(Lucerne: Faksimile Verlag, 1993). 206 x 168 mm. (8 1/8 x 6 5/8"). Four volumes (each with separate volume of commentary in English and German). With commentary by Mark L. Evans. No. 195 OF 980 COPIES.
Publisher's red velvet, flat spine, two silver gilt clasps, each volume housed in a matching velvet box with the commentary volume (in paper wrapper), gilt coat of arms on upper cover of each box. With 138 borders and 48 miniatures by Birago, and two borders and 16 miniatures by Horenbout. In mint condition.
This is a very fine facsimile of a Renaissance Book of Hours with an intriguing history and decoration by two different and distinguished illuminators, one Italian and the other Flemish. The Sforza Hours was originally commissioned from Italian miniaturist Giovan Pietro Birago (fl. 1471-1513) by Bona Sforza, wife of the Duke of Milan, around 1490. A surviving letter from Birago to an unknown nobleman complains that part of the manuscript was stolen by an unscrupulous "Fra Jacopo," and demands restitution in the enormous amount of 500 ducats. No one knows if Birago was ever reimbursed for his loss, but the duchess bequeathed the partial manuscript to her nephew's wife, Margaret of Austria. In 1506, Margaret, daughter of the Holy Roman Emperor, moved to the Netherlands, where she served as Regent for the future Charles V until his coronation in 1520. In 1517, she set about completing the Sforza Hours, hiring scribe Etienne de Lale to provide the missing text pages and illuminator Gerard Horenbout (ca. 1465-1541) to paint miniatures and two borders. Horenbout had produced the miniatures in the Breviary of Eleanor of Portugal and those in the Hours of James IV of Scotland. He also briefly worked as painter in the court of Henry VIII. Horenbout included a small portrait of Charles V in one of the borders here, leading art historians to believe that Margaret gave the book to the emperor to commemorate his coronation. The manuscript resurfaced in Madrid in 1871; it was purchased by an Englishman and was donated to the British Library by a later owner. As noted in the library's online exhibit of the work, "The manuscript is outstanding for its rich decorative scheme and an unusually high number of its text pages have minutely detailed borders, initials and vignettes in deep blues, greens and rich reds, to complement the many full-page miniatures." (ST12210)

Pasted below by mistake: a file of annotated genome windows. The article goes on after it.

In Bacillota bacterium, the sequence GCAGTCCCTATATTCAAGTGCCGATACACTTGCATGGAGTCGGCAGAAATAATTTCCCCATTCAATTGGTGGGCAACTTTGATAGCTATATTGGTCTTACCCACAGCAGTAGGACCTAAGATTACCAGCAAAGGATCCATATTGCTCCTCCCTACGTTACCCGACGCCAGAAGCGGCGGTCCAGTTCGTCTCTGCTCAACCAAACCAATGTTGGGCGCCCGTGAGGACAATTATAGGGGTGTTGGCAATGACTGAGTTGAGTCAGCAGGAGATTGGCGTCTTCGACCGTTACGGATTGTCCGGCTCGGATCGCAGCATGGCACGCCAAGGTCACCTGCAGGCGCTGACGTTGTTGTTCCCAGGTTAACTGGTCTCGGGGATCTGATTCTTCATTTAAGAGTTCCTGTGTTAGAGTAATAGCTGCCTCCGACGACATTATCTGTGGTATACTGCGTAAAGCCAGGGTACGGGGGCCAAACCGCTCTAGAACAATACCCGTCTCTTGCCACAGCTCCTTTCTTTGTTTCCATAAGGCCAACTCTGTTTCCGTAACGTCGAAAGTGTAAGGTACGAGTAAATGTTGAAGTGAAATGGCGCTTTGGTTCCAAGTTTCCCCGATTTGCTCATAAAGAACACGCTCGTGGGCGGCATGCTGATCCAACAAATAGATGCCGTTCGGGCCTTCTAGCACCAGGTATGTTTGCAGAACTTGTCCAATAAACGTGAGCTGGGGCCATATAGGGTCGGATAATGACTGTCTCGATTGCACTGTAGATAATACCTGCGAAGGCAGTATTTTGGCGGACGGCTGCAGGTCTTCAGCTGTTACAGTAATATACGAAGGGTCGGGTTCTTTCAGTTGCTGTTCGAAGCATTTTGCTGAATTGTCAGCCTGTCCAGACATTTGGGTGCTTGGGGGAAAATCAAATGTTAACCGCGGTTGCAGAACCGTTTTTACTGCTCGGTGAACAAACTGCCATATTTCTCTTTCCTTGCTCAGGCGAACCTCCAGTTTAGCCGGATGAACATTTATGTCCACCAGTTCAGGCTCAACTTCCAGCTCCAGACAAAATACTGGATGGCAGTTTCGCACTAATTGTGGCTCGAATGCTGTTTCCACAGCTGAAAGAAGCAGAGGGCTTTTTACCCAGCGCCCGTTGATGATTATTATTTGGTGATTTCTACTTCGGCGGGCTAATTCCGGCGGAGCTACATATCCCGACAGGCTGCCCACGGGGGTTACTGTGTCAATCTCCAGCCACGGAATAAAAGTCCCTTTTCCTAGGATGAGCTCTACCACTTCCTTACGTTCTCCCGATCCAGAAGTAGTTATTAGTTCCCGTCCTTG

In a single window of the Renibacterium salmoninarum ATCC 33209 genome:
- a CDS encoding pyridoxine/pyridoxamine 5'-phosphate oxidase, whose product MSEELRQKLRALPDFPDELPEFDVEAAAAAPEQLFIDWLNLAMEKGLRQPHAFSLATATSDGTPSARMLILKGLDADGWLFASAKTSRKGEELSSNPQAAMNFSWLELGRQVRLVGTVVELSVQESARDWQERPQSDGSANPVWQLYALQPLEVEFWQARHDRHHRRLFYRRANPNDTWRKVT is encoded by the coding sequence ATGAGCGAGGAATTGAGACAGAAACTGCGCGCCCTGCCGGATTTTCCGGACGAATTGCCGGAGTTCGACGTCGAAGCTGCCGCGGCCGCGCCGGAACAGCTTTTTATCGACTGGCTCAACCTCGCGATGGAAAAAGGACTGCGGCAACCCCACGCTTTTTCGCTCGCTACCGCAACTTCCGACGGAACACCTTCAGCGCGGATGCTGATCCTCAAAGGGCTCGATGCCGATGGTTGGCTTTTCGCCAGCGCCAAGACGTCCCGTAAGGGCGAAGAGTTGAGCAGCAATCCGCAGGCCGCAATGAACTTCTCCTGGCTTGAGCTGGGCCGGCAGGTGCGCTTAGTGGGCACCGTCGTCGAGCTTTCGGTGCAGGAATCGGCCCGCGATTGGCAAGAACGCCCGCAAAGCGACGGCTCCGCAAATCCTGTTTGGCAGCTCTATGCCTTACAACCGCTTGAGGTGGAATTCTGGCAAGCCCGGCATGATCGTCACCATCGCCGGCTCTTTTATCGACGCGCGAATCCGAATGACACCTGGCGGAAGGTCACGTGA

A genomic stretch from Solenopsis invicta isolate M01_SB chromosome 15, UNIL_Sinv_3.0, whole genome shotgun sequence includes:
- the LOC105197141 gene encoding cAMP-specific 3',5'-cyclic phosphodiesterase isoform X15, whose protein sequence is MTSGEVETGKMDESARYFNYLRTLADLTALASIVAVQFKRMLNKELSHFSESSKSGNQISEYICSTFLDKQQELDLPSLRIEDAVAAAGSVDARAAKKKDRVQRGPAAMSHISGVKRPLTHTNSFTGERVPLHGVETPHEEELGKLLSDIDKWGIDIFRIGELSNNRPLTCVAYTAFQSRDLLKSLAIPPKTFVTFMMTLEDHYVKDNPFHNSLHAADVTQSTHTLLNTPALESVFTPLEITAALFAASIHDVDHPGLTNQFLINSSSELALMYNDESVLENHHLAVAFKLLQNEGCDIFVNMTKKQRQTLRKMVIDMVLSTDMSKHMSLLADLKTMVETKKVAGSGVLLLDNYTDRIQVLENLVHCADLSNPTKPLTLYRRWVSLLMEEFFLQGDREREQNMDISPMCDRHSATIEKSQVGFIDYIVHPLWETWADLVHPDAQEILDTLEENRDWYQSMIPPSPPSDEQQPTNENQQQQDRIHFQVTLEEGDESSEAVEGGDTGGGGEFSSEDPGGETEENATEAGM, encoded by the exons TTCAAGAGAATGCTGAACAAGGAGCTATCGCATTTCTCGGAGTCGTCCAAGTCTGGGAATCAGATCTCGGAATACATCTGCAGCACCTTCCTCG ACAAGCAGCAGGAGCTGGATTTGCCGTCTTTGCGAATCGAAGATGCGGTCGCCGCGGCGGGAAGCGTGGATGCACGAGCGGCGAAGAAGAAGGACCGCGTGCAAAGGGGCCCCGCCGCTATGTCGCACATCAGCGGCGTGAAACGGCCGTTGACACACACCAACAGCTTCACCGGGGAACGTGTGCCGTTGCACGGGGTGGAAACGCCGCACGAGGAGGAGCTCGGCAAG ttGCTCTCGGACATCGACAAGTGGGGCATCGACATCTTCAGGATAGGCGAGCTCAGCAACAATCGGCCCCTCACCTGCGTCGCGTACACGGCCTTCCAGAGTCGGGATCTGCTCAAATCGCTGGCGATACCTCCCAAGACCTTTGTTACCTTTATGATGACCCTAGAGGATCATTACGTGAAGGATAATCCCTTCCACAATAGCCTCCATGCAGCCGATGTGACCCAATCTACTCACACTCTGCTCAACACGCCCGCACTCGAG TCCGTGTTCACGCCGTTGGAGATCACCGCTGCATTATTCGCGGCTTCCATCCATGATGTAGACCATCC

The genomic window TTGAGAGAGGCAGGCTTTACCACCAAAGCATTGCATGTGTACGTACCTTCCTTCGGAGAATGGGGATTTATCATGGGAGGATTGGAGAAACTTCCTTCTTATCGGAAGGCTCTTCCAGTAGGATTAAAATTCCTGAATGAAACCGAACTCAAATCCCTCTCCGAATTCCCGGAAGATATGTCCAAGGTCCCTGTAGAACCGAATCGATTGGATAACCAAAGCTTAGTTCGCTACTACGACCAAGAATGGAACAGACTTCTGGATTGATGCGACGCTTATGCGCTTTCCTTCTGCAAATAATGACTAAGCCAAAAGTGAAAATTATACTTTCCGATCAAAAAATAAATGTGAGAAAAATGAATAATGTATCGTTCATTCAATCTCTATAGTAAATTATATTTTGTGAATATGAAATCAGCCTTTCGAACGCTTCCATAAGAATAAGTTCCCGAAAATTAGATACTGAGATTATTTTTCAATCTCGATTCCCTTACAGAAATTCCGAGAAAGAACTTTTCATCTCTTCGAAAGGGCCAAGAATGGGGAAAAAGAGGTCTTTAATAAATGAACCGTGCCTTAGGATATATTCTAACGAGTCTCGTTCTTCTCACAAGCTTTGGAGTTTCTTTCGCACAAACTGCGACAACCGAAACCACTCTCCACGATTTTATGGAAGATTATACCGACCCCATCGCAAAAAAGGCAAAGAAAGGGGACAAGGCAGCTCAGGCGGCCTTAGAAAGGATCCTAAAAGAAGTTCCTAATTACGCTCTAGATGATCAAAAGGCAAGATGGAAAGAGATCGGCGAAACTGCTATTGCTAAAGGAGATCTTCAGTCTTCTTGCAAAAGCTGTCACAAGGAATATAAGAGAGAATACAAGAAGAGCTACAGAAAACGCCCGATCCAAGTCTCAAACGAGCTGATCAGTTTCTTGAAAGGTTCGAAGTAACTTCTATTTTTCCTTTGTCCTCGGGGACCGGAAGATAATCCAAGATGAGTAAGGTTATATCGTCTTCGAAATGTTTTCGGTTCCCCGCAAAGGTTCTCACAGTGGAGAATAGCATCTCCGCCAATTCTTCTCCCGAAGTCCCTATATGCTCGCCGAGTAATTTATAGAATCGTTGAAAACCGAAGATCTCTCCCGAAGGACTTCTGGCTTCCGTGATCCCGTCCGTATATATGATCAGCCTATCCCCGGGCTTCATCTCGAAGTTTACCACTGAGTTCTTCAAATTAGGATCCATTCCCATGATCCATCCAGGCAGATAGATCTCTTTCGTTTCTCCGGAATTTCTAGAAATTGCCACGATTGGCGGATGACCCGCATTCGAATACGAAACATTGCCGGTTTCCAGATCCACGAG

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PJP Catalog: Sets1.053